Two consuming productions start Friday on Netflix. The first is a one-off, a true-crime documentary that reveals a very great deal. Not about a murder but about how the public and media treat women. The second is described by the U.S. edition of TV Guide as "the most vital, important TV show of 2016."
Amanda Knox (Netflix, starts streaming Friday) is a coolly eviscerating documentary about Amanda Knox and about how her case was covered.
"Either I am a psychopath in sheep's clothing, or I am you," Knox says in an interview for the doc, and that quote has been used on posters to promote it.
Little wonder. It sums up the seriously traumatized young woman's feelings about what happened to her and how she was portrayed. When she says "or I am you," the resonance is deep and profound – it is horrific to imagine being treated as she was, both by the courts in Italy and by an unconscionably sexist, lying media.
In the matter of Amanda Knox you might think you know the story, but you know nothing. The bare facts are these: In November, 2007, Knox was a 20-year-old American university student who had been in the Italian city of Perugia for a few weeks when her British roommate Meredith Kercher was found murdered in her bedroom. Immediately, Knox and her Italian boyfriend, Raffaele Sollecito, were suspects and were quickly charged with her murder. Two years later, they were found guilty – as was Perugia man Rudy Guede – but the pair were later released on appeal, tried again, found guilty again and, finally, exonerated by the Italian Supreme Court in 2015.
The case was drenched in a kind of sexist, slut-shaming hysteria. Much of this was driven by the British tabloid press. In Britain, there was some understandable outrage that victim Kercher had been forgotten while the lurid focus was on Knox, the young American woman who could so easily be stereotyped as a flake, a narcissist and a sex-crazy bimbo. And every shaming insult was attached to Knox. The old nickname "Foxy Knoxy" was found on social media, and stuck.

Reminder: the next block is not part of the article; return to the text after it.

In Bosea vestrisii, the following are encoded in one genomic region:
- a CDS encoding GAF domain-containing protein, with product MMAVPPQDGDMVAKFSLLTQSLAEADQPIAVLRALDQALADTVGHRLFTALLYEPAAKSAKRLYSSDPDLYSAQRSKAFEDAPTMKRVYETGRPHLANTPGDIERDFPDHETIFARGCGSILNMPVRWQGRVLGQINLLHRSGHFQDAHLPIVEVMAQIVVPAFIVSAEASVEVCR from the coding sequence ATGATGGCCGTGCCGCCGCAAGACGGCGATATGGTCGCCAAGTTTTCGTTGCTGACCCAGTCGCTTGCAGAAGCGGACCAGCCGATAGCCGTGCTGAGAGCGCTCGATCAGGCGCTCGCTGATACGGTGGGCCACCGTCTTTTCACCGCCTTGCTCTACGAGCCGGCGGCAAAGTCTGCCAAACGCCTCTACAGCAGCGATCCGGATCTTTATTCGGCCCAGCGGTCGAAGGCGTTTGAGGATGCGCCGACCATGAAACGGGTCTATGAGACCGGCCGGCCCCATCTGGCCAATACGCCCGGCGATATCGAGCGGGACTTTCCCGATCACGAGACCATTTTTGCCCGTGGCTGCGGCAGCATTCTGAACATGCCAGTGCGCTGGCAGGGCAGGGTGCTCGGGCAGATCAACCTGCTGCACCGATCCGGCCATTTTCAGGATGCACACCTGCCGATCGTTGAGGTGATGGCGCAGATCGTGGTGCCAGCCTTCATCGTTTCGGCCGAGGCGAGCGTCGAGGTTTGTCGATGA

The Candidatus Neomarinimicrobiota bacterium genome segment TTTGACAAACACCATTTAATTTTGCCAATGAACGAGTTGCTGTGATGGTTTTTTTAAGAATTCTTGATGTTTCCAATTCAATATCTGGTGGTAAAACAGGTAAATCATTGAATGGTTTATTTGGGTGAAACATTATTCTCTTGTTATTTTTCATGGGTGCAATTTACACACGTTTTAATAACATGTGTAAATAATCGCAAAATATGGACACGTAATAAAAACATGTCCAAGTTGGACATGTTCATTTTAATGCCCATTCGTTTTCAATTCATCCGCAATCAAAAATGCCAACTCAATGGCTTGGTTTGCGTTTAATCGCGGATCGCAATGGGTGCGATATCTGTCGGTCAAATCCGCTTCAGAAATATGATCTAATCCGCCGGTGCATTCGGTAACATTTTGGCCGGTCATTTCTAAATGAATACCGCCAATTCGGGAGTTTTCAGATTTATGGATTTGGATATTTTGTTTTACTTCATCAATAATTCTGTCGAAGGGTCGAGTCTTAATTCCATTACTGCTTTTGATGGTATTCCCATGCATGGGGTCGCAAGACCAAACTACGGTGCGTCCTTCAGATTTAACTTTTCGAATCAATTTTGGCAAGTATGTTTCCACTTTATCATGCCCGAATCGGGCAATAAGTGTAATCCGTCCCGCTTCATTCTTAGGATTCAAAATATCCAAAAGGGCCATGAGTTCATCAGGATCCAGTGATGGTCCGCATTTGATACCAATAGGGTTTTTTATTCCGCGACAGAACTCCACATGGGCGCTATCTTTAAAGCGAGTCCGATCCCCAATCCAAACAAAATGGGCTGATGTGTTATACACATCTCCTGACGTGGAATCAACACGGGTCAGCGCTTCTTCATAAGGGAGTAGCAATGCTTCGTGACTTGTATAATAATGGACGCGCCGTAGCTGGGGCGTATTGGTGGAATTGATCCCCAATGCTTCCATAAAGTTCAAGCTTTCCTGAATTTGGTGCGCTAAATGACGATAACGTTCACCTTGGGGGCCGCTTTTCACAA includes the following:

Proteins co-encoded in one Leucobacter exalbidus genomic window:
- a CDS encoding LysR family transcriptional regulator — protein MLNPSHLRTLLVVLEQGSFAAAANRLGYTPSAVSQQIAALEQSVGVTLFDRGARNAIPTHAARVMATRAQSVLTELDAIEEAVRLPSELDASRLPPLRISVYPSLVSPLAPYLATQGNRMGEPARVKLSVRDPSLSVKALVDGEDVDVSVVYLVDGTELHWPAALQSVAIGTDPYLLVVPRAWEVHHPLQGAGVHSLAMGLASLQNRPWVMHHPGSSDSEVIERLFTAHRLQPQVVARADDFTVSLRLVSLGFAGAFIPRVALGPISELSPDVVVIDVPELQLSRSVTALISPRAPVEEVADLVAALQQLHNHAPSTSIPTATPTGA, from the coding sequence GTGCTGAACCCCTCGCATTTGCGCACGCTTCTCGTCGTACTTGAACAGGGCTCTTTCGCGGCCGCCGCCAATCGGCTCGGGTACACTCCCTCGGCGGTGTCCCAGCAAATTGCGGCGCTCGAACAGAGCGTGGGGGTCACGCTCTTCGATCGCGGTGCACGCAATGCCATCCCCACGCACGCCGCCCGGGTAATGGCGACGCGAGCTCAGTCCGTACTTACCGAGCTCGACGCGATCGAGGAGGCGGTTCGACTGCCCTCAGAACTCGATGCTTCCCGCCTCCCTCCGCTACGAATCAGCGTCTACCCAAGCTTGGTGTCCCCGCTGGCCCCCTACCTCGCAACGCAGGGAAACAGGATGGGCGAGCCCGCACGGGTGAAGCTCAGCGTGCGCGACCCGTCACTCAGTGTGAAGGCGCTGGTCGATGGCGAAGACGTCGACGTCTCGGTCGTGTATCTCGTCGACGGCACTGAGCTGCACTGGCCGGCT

When Knox herself is interviewed, pale and unsure about how to recount her ordeal, the doc comes into clear focus. She was a kid, really, when she went to Italy. She simply wasn't capable of dealing with the events that unfolded. She was terrified and trying to keep her cool. What the doc sets out to achieve and does, admirably, is strip away the myth and concentrate on what actually happened.
To do this, it takes us painstakingly through a timeline that, at the time, quickly became a matter for lecherous speculation and outright lies. A kiss Knox shared with her boyfriend, seen now, is nothing like the message that it brought forth – that Knox was so uncaring she was more interested in smooching with a guy than the death of a friend. Her short sex life through her teens was reported as evidence that a strumpet had been let loose in the staid old city in Italy. It was madness, the coverage.
And we get a crystal-clear picture of where much of the madness originated. The stunningly unembarrassed Nick Pisa, who wrote for the Daily Mail, explains delightedly how he delivered outlandishly exaggerated scoops about Knox and her allegedly notorious promiscuity. The lead prosecutor in the case, one Giuliano Mignini, is interviewed and comes across as an egotistical idiot. The notoriety of the case addled him. He thinks of himself as a genius investigator and savvy reader of other people. In truth he was, like Pisa, enveloped in a bizarre, pornography-like fantasy that he was spilling the beans on, and persecuting, a femme-fatale American co-ed who liked sex games and threesomes.
It's an astounding but subtly illuminating documentary about how women are condemned for having normal interests and urges.
It wasn't only the tabloid media who trawled through her blogs, diaries and social-media entries to find evidence that she was promiscuous and deranged. The Italian police and prosecutors did that too, with lip-smacking attention. Fact is, the Amanda Knox who went to Italy liked creative writing, playing soccer, good-looking guys, hanging with her friends, smoking a little weed and enjoying life. That's all. What happened to her is one of the great cautionary tales of this century.
Marvel's Luke Cage (Netflix, starts streaming Friday) is that "most vital, important TV show." In the United States, it certainly has that vibe to it – TV Guide asserts the importance of "a bulletproof black man dressed in a hoodie, battling police and governmental corruption, at a time when Black Lives Matter protests regularly dominate the news cycle and policemen shooting unarmed African-Americans seems like a near-daily occurrence."
There's that. The series itself is audaciously compelling for its style – there's a rhythm to it that is anchored deeply in music, but it's not that it looks like a rap video.
The series is remarkable for the way it reimagines a superhero comic-book character created by white writers at the height of the 1970s Blaxploitation era. It feels utterly contemporary, and Luke (Mike Colter) is less a rampaging hero than a guy who wants to be left alone. He spends most of the first episodes hiding out in a Harlem barbershop run by a friend. He's afraid; he's melancholy and trouble just seems to find him. In fact, the series is at its provocative best when it stays away from the elaborate, hokey Marvel world of extreme, luridly concocted violence.